Behavioral Targeting (BT) is a very important feature in general market online advertising. What about the Hispanic market? Last week, a multimodal advertising network, MeMedia launched, which specializes in behavioral targeting.
Behavioral advertising is a form of online advertising that follows the user around. For example, a web surfer who has just priced some flights on an airline’s website might be shown a travel-related ad when he surfs to the next website in which he’s interested, which might be for the local pizza joint. Because of their higher efficiency in reaching targeted consumers, Behavioral Targeted Ads are priced at a premium, typically 15% to 20%, compared to regular display online advertising.
Large general market websites present in the Hispanic market (e.g. Yahoo-Telemundo, MSN Latino and AOL Latino) can provide ads targeted to Hispanics on their general market websites. For instance, if a user searches for a Spanish-language keyword on Yahoo-Telemundo or on the general Yahoo website, the behavioral targeting capability of Yahoo! will be able to serve Hispanic Spanish-language ads to that same user on the Yahoo general website. The potential of behavioral advertising in the Hispanic market should not be underestimated, particularly if it is taken into account that there are many more Hispanics visiting the general market Yahoo, MSN and AOL websites than there are visiting the Hispanic specific websites of these companies (Yahoo! Telemundo, MSN and AOL Latino).
Is there Enough Data?
“The Hispanic web properties that have both the technology and the reach for that kind of BT would be a very short list, including probably only Yahoo! Telemundo and MSN Latino. I would be skeptical of anybody else who says they have enough data to do it accurately,” says Danny Allen, co-founder and partner of online ad network Admixture.
Luis Cabrera, managing director of Bravo Uno-a-Uno, has a different take: “The behavioral online advertising networks that include Spanish language sites as part of the offering brings a very interesting perspective to our market. A lot of homework should be done. If you take a look at some sources like Media Economics Group, that tracks online campaigns in the US Hispanic market, you will see dramatic growth in different categories, but we need to be careful and determine what we will consider a US Hispanic online marketing effort.”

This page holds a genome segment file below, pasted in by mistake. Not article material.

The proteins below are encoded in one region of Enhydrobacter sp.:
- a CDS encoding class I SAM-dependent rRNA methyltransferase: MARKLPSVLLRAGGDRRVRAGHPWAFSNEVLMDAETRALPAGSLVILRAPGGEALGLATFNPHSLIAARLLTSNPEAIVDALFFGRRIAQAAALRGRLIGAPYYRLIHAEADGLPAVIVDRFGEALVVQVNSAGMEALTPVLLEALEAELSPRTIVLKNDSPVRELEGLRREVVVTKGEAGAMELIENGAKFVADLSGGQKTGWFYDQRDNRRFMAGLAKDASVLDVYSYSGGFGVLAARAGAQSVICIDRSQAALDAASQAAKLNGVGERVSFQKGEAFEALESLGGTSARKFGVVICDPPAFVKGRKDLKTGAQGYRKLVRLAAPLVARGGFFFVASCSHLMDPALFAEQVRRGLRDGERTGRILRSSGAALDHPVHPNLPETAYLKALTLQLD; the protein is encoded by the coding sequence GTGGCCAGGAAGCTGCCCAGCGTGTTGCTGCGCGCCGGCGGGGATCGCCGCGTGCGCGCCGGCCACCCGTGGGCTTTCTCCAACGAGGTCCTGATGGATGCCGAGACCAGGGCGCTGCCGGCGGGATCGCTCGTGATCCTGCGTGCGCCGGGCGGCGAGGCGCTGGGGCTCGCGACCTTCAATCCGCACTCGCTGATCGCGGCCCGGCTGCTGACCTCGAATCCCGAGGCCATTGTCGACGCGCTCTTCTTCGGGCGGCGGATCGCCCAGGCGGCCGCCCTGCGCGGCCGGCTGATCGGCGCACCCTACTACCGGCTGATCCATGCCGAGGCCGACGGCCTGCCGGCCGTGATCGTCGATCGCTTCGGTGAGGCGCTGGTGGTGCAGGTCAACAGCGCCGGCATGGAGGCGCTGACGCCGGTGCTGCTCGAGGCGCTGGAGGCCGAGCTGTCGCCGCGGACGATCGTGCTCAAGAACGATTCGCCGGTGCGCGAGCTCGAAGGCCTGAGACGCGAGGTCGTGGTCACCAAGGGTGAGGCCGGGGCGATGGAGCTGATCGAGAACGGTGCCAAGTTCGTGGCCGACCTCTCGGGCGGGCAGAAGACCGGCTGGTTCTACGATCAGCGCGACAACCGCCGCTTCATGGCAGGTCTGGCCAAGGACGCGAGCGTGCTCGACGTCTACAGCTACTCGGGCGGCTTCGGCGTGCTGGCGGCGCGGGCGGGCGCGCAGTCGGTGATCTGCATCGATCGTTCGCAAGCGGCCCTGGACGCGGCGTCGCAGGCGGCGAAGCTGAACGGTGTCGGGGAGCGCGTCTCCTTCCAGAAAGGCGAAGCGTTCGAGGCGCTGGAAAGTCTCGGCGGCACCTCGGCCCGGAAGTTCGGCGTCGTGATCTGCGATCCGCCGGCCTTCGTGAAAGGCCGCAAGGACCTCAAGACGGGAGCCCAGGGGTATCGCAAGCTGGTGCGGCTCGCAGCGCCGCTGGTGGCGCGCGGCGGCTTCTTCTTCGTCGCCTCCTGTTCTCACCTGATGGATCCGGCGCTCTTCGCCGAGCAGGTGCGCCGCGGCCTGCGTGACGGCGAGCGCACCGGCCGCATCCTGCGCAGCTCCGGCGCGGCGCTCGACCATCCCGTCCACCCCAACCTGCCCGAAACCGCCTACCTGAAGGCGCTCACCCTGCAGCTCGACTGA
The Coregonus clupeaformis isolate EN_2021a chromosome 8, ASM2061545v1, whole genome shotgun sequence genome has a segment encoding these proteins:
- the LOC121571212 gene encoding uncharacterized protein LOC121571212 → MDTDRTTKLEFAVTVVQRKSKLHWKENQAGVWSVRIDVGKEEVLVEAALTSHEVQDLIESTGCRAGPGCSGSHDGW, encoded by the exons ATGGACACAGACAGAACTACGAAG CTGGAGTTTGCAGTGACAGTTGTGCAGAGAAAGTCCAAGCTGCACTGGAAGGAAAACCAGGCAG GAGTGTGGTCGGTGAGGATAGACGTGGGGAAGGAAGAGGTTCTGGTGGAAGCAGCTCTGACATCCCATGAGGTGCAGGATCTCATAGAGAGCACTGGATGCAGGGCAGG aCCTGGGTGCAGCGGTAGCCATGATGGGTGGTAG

Cabrera asks himself: “Would an English banner ad in a Spanish Language site be considered a Hispanic effort? Please don’t get me wrong, there are some good and explicit efforts to reach Hispanics online in English, and I am in favor of this approach, but I’m talking about all these other banners out there that are not even trying to be appealing to the Hispanic Market, especially in the Apparel and Financial Services categories. Chances are that these impressions are part of a “behavioral network” buy, and the buyers, and the clients, are not even aware that their ad is being displayed in a Spanish language site. Some may argue that some of these are explicit buys to reach Latinos and that leaving all communications “as is” has proven to be effective. All I have to say then is that they could increase those efficacies dramatically by developing targeted communications at a fraction of the cost of their buy.”